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Google to rebuild Chrome on secure foundation

Napster

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SAN FRANCISCO--Native Client, an obscure security project at Google, is about to get much more important as the foundation for Chrome, CNET has learned.
Native Client--NaCl for short--got its start as a part of Chrome as a way to run software modules downloaded over the Net safely and quickly. With the move, though, the tables will turn, and Chrome will itself become a NaCl module.
"We want to move more and more of Chrome to Native Client," Linus Upson, vice president of engineering for the Chrome team, said in an interview at the Google I/O show here. "Over time we want to move the entire browser in Native Client."
The move is a bold bet on a project that hasn't yet even been enabled by default in Chrome, much less tested widely in the real world. But if it works, Google will get a new level of security for Chrome--and for its new browser-based operating system, Chrome OS.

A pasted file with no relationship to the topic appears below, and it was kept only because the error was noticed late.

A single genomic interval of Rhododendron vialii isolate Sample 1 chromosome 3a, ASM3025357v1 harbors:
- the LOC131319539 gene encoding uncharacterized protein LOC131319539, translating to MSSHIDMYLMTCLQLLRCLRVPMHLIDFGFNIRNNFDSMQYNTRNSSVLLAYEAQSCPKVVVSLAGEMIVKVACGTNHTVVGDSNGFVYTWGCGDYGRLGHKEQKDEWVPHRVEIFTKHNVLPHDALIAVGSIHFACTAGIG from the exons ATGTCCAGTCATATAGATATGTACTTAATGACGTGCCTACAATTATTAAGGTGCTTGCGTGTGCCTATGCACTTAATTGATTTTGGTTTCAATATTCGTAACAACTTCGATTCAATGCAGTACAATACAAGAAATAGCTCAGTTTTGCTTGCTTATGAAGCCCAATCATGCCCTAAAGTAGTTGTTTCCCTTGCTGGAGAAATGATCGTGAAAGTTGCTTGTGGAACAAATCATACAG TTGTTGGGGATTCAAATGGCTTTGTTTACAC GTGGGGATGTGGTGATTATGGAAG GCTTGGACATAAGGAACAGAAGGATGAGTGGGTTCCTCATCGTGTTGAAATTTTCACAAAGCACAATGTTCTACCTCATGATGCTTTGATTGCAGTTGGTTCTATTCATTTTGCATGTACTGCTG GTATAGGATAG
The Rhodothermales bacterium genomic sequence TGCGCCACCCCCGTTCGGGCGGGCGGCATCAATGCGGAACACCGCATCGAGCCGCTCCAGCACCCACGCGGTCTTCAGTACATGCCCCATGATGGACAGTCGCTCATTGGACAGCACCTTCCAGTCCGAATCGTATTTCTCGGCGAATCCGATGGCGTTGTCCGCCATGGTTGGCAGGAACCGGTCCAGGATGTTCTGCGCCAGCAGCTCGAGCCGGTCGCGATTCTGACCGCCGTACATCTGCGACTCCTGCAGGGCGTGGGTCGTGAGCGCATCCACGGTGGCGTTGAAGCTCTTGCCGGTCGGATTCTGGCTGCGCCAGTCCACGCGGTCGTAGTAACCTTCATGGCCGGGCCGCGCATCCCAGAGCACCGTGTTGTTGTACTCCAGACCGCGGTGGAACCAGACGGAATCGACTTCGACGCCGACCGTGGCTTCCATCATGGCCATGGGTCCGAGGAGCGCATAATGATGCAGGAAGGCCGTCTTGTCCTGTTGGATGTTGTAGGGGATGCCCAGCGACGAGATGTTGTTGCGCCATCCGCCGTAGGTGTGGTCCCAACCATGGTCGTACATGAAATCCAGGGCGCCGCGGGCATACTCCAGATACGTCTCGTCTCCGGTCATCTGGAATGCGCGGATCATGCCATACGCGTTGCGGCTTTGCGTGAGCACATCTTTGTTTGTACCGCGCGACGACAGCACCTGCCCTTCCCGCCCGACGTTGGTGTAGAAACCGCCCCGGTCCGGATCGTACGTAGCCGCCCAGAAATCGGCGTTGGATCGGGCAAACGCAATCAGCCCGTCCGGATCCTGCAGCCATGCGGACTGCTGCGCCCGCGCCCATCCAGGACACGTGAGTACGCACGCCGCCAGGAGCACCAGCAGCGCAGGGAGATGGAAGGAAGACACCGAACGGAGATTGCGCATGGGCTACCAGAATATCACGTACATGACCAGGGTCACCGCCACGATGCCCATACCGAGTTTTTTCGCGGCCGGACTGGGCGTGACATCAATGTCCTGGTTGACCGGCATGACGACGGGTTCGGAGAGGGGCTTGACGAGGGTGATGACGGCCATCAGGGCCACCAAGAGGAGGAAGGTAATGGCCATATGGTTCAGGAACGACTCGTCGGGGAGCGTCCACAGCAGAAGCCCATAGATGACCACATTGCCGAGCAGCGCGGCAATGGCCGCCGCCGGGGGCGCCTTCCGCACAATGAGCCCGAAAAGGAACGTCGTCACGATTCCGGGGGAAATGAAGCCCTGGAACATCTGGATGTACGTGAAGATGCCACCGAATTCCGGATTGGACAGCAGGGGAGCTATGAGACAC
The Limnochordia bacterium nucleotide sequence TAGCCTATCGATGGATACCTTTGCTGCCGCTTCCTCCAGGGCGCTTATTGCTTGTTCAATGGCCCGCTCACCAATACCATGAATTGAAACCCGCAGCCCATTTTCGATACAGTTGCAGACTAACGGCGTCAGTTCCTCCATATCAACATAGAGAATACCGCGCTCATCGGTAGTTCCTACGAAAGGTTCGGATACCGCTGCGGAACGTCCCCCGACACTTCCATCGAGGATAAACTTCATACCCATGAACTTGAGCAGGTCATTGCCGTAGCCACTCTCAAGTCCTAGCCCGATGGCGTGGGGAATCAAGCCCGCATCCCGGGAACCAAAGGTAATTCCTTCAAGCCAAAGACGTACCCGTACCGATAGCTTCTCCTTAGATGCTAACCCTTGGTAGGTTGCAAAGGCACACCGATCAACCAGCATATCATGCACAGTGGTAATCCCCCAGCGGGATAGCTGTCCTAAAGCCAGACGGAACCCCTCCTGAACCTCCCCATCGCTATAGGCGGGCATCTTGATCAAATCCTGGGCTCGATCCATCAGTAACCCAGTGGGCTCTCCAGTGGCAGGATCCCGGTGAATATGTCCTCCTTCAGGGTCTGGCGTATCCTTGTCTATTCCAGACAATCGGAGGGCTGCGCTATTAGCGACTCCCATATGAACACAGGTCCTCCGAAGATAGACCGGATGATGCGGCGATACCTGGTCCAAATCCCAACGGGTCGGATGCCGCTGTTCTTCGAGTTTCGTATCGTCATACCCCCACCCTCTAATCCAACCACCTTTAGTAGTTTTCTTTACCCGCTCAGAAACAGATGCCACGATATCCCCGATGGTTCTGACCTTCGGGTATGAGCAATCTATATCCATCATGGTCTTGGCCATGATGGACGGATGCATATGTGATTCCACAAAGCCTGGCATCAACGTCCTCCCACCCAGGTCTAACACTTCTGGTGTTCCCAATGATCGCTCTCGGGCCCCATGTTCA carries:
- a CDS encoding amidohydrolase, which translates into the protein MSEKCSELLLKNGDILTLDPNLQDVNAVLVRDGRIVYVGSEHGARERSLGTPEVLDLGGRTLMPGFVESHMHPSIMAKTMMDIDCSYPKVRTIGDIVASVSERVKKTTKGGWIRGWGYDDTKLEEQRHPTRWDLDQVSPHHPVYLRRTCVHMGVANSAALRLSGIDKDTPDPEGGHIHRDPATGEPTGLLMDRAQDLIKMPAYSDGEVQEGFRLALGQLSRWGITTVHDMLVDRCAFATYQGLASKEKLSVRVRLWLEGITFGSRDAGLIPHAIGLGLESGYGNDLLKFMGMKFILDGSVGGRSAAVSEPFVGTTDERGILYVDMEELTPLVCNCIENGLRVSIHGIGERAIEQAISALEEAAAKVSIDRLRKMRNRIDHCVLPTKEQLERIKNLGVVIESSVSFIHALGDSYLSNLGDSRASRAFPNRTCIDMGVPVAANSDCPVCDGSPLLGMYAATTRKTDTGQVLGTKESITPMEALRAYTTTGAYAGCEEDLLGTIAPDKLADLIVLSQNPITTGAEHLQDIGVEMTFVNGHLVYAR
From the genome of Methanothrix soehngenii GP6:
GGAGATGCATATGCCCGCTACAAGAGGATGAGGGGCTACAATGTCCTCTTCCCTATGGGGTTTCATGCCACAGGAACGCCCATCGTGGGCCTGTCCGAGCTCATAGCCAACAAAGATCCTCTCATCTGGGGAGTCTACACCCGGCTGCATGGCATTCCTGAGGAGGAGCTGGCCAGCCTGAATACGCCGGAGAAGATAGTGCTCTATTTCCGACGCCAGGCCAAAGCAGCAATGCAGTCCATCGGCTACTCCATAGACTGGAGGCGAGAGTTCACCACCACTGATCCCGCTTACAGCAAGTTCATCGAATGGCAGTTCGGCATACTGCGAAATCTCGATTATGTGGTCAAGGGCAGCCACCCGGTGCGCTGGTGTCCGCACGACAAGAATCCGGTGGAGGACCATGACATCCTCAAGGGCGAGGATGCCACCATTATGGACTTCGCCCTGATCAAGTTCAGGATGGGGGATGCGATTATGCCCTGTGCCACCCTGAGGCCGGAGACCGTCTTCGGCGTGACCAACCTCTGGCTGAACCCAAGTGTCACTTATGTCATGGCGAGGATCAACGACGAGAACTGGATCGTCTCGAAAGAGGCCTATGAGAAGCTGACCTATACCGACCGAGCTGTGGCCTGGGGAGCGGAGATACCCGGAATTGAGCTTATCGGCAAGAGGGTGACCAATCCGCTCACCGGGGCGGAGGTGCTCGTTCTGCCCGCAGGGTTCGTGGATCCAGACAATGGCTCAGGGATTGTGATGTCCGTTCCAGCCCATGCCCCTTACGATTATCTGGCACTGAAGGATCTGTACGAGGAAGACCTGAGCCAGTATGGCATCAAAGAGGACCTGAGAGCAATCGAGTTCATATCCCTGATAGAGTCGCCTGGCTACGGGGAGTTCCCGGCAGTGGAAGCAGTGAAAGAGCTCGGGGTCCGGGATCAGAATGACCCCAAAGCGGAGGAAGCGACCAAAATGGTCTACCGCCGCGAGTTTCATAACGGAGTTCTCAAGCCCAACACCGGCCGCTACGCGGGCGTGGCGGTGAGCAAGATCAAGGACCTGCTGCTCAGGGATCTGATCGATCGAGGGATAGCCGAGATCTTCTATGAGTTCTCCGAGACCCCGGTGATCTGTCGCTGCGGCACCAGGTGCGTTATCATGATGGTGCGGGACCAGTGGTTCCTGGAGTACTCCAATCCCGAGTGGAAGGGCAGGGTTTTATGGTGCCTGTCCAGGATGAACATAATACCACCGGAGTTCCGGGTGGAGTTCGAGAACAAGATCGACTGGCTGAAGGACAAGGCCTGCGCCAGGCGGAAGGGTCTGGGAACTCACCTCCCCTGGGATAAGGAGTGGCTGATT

Inevitably, programmers introduce bugs into their products. But if Chrome is running as Native Client, those bugs aren't as big of a security problem: "It becomes extremely difficult for a bad guy to compromise your computer," Upson said.
Google is starting small, not with the whole browser, Upson said. The first part of Chrome to run within a Native Client framework is the PDF reader, Upson said. And that move is coming soon.
"It'll happen this year," Upson said.
Native Client innards
To understand Native Client, it's best to understand its chief alternative today. Web-based software today runs within the browser in JavaScript, a language that's much slower to run than native software that runs directly on an operating system.

cnet.com